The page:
This past weekend, my poor six-year-old and I braved the massive lines with a few friends to attend the first ever Hello Kitty Con. I don’t know how my daughter survived the day without completely hating me by the end — it was crowded and visually overstimulating and required spending hours in various lines — but at one point, as we were perusing the retail shop, she actually said to me, “Mommy, this is a dream come true!”
Women and men of all races attended the convention, to be sure, but it included the biggest gathering of Asian American women that I had ever seen in my life. Not girls — in fact, there were very few children in attendance — but grown-ass women, just like me, with boyfriends and careers and bills to pay. Some dressed up in full cosplay gear, while others dressed down in comfortable everyday clothes, but we all carried Hello Kitty with us, literally. My daughter wore an HK sweatshirt, I had my HK x Street Fighter backpack, my best friend wore an HK t-shirt, and many others wore HK tights, shoes, socks, hoodies, handbags, the signature bow, and more. I don’t think the phrase “in my element” has ever been more fitting than it was for me at Hello Kitty Con.
I’m not here to argue whether or not Hello Kitty is an appropriate progressive icon for Asian American women. As a daughter of the Riot Grrrl movement, I’m not going to do this No True Feminist thing with a cat that is five apples tall (in case you’re interested, Time did the story last week). I will say, however, that much like taking piano lessons, being guilt-tripped for bringing home Bs, and being looked at sideways at school for having a weird-smelling lunch, Hello Kitty is one of few shared experiences among many Asian American girls. More than that, she is one of the few happy memories of our childhoods that we can share with each other — not all of us had supportive parents or grew up in safe homes, but many of us have memories of our first Sanrio mirror-and-comb combo, or our first Sanrio multi-compartment pencil box with a dozen buttons and features, or our favorite Sanrio character (Team Little Twin Stars!).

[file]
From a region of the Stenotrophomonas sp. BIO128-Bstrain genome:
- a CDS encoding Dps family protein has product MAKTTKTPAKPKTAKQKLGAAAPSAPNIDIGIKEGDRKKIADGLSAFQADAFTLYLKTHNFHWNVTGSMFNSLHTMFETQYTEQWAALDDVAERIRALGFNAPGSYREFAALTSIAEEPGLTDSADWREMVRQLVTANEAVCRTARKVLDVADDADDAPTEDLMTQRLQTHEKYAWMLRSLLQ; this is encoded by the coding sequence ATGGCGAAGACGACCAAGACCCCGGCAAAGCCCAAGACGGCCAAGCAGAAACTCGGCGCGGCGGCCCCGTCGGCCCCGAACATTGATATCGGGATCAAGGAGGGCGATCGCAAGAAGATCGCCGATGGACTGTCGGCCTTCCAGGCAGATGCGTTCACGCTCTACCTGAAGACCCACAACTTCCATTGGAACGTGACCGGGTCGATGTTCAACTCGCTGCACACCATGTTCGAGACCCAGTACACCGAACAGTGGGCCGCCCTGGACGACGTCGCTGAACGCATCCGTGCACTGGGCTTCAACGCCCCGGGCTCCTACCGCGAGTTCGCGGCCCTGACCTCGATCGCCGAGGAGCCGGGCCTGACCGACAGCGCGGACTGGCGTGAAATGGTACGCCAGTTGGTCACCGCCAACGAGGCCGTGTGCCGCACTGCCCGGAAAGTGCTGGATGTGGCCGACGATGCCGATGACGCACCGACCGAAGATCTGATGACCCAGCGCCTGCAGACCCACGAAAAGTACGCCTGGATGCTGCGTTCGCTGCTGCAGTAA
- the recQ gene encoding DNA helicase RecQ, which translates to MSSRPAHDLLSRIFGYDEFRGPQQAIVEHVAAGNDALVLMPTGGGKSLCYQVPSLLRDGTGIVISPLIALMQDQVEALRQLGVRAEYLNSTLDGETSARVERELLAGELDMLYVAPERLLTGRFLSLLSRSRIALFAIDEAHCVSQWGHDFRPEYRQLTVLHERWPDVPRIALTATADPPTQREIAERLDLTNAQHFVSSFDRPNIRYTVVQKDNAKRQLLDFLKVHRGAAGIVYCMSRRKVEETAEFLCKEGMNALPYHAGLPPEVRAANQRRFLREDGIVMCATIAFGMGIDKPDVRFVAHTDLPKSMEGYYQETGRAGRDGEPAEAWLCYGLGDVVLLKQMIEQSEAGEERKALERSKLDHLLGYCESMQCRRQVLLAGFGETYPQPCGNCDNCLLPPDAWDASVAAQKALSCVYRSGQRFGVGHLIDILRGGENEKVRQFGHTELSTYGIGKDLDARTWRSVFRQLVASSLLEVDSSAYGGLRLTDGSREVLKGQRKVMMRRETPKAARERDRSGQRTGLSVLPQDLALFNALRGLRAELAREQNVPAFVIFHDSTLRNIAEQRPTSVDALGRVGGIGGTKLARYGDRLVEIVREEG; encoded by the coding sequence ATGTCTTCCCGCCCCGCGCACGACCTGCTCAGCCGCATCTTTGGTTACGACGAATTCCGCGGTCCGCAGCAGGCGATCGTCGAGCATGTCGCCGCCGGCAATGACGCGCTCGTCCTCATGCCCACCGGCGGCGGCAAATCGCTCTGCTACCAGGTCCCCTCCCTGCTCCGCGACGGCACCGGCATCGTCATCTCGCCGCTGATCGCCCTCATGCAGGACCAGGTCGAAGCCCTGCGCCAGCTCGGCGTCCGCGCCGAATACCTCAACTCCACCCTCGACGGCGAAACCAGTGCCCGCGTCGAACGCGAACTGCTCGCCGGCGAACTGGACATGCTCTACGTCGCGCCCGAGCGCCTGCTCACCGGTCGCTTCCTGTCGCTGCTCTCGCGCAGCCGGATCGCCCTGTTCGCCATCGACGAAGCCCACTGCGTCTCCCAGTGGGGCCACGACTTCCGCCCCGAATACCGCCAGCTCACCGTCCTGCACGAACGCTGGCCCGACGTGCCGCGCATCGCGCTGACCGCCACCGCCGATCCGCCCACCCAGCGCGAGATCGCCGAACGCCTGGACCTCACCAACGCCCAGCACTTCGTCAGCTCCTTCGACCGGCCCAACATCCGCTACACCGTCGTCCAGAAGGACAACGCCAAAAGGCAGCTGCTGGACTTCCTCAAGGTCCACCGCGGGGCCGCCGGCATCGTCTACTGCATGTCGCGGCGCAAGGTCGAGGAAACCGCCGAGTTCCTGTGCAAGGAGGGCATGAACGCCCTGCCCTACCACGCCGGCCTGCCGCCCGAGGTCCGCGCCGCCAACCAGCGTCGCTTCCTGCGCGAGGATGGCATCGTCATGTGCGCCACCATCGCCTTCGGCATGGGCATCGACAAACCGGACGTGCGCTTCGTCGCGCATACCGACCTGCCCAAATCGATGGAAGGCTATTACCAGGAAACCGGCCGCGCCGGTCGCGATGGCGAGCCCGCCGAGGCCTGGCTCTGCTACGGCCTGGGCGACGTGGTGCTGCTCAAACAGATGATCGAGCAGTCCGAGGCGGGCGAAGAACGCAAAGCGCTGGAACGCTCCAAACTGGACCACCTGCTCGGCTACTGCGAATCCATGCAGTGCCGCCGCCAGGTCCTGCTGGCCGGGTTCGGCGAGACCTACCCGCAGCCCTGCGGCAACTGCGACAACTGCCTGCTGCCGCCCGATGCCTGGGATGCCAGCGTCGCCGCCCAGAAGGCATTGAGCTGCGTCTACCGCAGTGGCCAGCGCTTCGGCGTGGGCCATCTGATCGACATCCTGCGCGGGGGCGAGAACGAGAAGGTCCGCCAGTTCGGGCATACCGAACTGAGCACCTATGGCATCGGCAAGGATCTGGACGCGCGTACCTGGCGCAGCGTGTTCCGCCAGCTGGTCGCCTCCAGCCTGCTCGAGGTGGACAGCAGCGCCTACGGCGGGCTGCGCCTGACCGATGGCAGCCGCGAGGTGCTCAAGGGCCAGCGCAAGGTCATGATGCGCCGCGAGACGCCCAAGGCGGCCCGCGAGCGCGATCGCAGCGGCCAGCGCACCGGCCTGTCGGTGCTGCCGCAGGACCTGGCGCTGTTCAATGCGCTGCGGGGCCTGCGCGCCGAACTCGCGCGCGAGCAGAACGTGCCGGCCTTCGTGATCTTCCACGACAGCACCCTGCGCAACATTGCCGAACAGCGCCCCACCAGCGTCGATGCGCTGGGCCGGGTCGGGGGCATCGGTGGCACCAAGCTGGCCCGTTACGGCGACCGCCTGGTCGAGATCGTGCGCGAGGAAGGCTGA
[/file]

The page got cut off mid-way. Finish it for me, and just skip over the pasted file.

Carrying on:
It’s the first real childhood love I’ve been able to pass down to my kids without any qualms. We’re living in different times from our immigrant parents; we’re determined not to repeat their mistakes, and more conscious of the identity issues we’ve inherited from our toys. Sure, maybe Hello Kitty doesn’t have a mouth with which she can roar, but she’s not likely to encourage an eating disorder or fantasies of being blond-haired and blue-eyed, either. She’s one of few characters my six-year-old is interested in (perhaps the only one) that promotes being a child and maintaining childhood friendships, and doesn’t encourage my daughter to obsess over makeup or pretend to do adult things or grow up too fast. Hello Kitty is a way to help me pass down to my daughter my love of paper products and special pencils and erasers, and the wonderful feeling of scribbling an entry in a crisp, new diary. My daughter fell in love with writing thanks, in part, to Hello Kitty.
So I thank you for your 40 years of wonderful, totally adorable service to us girls, Hello Kitty. Thank you for showing us it’s okay to enjoy girlhood and love our friends as only young girls can. Thank you for giving us something to obsess about outside of the size of our bodies or how attractive we are to boys. Thank you for giving us a way to connect with other women in a young and perfectly innocent way. And thank you, most of all, for giving us a way to guiltlessly relive our childhoods with our daughters.